Re: Revitalization Movements (NRMs)

31 Aug 1995 16:04 CDT

In article <424p4m$>, (william a poe) writes...
>Using Anthony F.C. Wallace's guideposts to the characteristics of
>Revitalization Movements, I researched the Korean origins of the
>Unification Church (Tong-il Kyohe) and found that it arose, along with
>many other messianic movements after WWII, at a time when Korean
>culture had been nearly destroyed by Japanese occupation and the
>overall breakdown of the oriental confucian system of relations
>between Asian nations.
>Unlike Pentecostalism, which has it's origins in the West and is
>distinctly Christian, Tong-il Kyohe was originally more a rebirth of
>shamanism and confucian philosophy, with an admixture of Christian
>theology. Revitalization movements, as Wallace points out, draw upon
>the cultural institutions already present in the culture. They are
>not, in other words totally new. I like the term "revitalization" for
>this reason. Movements which arise at times of transition, or in
>response to pressures from within an established institution. In the
>case of Tong-il, it's precedants can be found in other Korean
>movements such as Ch'ondogyo, which won favor due to it's
>anti-Japanese activities during the period of annexation.
>Because Rev. Moon's group went international, beginning in 1959, it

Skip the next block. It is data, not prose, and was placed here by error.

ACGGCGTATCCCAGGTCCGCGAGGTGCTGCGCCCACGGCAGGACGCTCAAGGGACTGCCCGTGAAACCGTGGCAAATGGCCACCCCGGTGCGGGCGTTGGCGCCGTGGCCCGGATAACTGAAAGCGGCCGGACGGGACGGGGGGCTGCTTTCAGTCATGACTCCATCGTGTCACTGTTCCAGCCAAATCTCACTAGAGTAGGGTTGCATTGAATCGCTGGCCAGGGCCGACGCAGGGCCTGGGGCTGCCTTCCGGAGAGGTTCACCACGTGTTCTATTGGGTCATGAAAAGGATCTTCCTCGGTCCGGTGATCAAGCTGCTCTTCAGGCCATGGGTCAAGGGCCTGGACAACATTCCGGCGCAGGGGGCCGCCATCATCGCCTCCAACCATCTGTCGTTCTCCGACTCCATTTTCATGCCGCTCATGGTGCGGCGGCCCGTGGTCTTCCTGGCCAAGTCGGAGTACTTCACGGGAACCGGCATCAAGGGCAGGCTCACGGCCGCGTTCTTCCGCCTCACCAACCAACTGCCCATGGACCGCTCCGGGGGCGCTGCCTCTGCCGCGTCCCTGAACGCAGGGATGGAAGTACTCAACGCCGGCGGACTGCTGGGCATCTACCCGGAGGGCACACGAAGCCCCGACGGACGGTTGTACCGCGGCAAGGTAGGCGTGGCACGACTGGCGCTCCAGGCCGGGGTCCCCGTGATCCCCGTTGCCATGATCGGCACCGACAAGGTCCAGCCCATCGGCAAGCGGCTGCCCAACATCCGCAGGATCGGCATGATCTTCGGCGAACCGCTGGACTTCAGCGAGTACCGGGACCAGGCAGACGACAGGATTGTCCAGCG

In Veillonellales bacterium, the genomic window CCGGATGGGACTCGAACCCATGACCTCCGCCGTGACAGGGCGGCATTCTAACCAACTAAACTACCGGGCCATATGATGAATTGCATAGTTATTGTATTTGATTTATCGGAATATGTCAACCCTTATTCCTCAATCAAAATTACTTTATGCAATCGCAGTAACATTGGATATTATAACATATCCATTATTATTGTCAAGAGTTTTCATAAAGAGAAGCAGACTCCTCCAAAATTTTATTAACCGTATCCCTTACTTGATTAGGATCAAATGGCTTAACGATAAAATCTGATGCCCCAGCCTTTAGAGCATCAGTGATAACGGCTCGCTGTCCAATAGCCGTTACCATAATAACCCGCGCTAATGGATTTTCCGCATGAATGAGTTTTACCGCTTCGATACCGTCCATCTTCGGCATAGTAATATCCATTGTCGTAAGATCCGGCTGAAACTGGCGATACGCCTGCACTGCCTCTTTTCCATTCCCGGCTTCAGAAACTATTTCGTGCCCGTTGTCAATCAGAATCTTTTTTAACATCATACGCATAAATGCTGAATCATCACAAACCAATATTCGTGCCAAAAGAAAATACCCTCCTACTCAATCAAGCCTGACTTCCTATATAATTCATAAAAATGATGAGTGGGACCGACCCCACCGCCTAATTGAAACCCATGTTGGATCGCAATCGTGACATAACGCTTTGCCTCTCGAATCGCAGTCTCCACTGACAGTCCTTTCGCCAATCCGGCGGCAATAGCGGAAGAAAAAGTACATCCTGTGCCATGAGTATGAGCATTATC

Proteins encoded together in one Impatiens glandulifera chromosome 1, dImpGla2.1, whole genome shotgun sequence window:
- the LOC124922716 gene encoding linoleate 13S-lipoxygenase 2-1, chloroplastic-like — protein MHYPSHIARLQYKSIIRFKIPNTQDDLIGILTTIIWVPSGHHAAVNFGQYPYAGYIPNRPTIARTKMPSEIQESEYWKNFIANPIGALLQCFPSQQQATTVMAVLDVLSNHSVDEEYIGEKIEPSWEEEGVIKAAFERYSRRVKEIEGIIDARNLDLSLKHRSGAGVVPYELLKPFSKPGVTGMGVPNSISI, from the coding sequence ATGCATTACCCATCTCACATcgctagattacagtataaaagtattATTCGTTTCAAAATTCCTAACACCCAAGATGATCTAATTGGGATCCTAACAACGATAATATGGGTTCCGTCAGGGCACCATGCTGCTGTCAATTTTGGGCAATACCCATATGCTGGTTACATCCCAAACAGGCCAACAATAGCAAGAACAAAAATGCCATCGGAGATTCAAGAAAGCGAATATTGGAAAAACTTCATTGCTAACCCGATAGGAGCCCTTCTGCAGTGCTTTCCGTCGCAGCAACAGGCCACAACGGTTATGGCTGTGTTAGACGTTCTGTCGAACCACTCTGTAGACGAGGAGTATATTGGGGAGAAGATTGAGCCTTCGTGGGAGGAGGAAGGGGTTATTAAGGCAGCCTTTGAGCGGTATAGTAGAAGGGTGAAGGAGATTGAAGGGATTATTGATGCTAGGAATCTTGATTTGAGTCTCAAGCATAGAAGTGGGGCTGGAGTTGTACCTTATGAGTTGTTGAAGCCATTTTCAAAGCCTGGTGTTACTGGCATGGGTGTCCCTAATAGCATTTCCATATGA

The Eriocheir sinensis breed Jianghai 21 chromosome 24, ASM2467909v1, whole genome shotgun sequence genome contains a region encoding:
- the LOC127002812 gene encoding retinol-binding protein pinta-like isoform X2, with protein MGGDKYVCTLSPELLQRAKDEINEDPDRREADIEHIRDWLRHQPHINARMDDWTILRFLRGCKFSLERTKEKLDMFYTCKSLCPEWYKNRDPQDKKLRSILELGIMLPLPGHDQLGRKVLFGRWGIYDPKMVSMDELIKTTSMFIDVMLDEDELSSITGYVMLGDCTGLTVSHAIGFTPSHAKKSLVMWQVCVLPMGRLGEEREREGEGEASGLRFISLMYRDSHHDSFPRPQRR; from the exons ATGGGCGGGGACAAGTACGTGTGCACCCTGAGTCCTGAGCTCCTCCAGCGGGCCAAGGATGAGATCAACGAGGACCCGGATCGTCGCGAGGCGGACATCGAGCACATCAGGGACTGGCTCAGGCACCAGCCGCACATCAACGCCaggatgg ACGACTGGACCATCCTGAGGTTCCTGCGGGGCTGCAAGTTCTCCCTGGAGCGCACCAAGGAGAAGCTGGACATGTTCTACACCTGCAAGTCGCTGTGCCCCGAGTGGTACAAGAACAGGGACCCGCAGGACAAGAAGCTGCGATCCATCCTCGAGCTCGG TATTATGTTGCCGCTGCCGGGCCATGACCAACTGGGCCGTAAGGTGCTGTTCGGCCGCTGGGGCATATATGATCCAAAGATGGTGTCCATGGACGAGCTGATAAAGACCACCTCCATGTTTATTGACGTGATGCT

>has developed unusual characteristics, most revitalization movements
>remain a local phenomenon. Much of the research into the movement has
>been done by sociologists, interested in the fact that the people of
>highly industrialized nations have joined, what was originally a very
>indigenous, Korean folk movement.
>I'm most interested in that aspects, the movements Korean origins.
>Hope this has helped to clarify my terms and my interests.
This is very interesting. Its amazing that a revitalization movement went
international, but when you think of it there are probably many other
examples. The cult of Guadalupe, in Mexico, definitely became big but I
don't think it is prevalent anywhere else, except parts of S. America? There
are many examples among the Maya--revolt of Cancuc, Caste Wars, etc. I
read an excellent book on Cancuc, "Soldiers of the Virgin", but I have
forgotten the author. Also, "Indian Christ, Indian King" by Nash(?). Oh
well, my memory is too shot to carry on an intelligent conversation :(